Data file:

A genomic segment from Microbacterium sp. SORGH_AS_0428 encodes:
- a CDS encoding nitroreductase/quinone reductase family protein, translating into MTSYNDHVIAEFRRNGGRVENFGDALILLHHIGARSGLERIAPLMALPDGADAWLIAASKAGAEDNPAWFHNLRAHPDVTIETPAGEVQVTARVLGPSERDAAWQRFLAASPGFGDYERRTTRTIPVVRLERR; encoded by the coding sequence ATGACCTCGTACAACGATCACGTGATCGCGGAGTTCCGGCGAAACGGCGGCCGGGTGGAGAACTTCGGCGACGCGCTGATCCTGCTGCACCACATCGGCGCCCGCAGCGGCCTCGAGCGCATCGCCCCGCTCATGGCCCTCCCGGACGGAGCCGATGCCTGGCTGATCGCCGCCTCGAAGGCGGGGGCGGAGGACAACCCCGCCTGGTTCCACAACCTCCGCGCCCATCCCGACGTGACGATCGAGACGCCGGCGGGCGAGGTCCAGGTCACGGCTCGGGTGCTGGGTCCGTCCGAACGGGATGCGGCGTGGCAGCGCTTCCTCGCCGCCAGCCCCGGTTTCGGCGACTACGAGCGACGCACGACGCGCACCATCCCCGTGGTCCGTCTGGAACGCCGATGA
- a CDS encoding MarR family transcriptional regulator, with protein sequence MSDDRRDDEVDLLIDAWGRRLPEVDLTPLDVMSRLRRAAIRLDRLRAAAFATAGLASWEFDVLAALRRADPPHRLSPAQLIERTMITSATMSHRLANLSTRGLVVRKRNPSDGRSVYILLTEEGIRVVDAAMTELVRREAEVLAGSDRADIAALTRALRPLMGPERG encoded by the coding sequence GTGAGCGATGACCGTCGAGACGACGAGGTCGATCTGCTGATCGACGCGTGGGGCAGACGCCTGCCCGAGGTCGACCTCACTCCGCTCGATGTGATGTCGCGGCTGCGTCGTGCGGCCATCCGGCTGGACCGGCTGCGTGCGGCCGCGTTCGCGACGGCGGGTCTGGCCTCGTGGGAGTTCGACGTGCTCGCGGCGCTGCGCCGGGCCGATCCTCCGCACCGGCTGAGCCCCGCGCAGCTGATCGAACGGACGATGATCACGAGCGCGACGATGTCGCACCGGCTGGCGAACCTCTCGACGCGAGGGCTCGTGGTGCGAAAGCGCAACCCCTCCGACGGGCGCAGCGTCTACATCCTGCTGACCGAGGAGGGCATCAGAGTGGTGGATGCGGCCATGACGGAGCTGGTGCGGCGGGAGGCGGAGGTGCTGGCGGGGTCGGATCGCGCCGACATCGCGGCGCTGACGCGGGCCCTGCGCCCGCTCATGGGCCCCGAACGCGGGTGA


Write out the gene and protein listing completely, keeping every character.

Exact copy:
A genomic segment from Microbacterium sp. SORGH_AS_0428 encodes:
- a CDS encoding nitroreductase/quinone reductase family protein, translating into MTSYNDHVIAEFRRNGGRVENFGDALILLHHIGARSGLERIAPLMALPDGADAWLIAASKAGAEDNPAWFHNLRAHPDVTIETPAGEVQVTARVLGPSERDAAWQRFLAASPGFGDYERRTTRTIPVVRLERR; encoded by the coding sequence ATGACCTCGTACAACGATCACGTGATCGCGGAGTTCCGGCGAAACGGCGGCCGGGTGGAGAACTTCGGCGACGCGCTGATCCTGCTGCACCACATCGGCGCCCGCAGCGGCCTCGAGCGCATCGCCCCGCTCATGGCCCTCCCGGACGGAGCCGATGCCTGGCTGATCGCCGCCTCGAAGGCGGGGGCGGAGGACAACCCCGCCTGGTTCCACAACCTCCGCGCCCATCCCGACGTGACGATCGAGACGCCGGCGGGCGAGGTCCAGGTCACGGCTCGGGTGCTGGGTCCGTCCGAACGGGATGCGGCGTGGCAGCGCTTCCTCGCCGCCAGCCCCGGTTTCGGCGACTACGAGCGACGCACGACGCGCACCATCCCCGTGGTCCGTCTGGAACGCCGATGA
- a CDS encoding MarR family transcriptional regulator, with protein sequence MSDDRRDDEVDLLIDAWGRRLPEVDLTPLDVMSRLRRAAIRLDRLRAAAFATAGLASWEFDVLAALRRADPPHRLSPAQLIERTMITSATMSHRLANLSTRGLVVRKRNPSDGRSVYILLTEEGIRVVDAAMTELVRREAEVLAGSDRADIAALTRALRPLMGPERG encoded by the coding sequence GTGAGCGATGACCGTCGAGACGACGAGGTCGATCTGCTGATCGACGCGTGGGGCAGACGCCTGCCCGAGGTCGACCTCACTCCGCTCGATGTGATGTCGCGGCTGCGTCGTGCGGCCATCCGGCTGGACCGGCTGCGTGCGGCCGCGTTCGCGACGGCGGGTCTGGCCTCGTGGGAGTTCGACGTGCTCGCGGCGCTGCGCCGGGCCGATCCTCCGCACCGGCTGAGCCCCGCGCAGCTGATCGAACGGACGATGATCACGAGCGCGACGATGTCGCACCGGCTGGCGAACCTCTCGACGCGAGGGCTCGTGGTGCGAAAGCGCAACCCCTCCGACGGGCGCAGCGTCTACATCCTGCTGACCGAGGAGGGCATCAGAGTGGTGGATGCGGCCATGACGGAGCTGGTGCGGCGGGAGGCGGAGGTGCTGGCGGGGTCGGATCGCGCCGACATCGCGGCGCTGACGCGGGCCCTGCGCCCGCTCATGGGCCCCGAACGCGGGTGA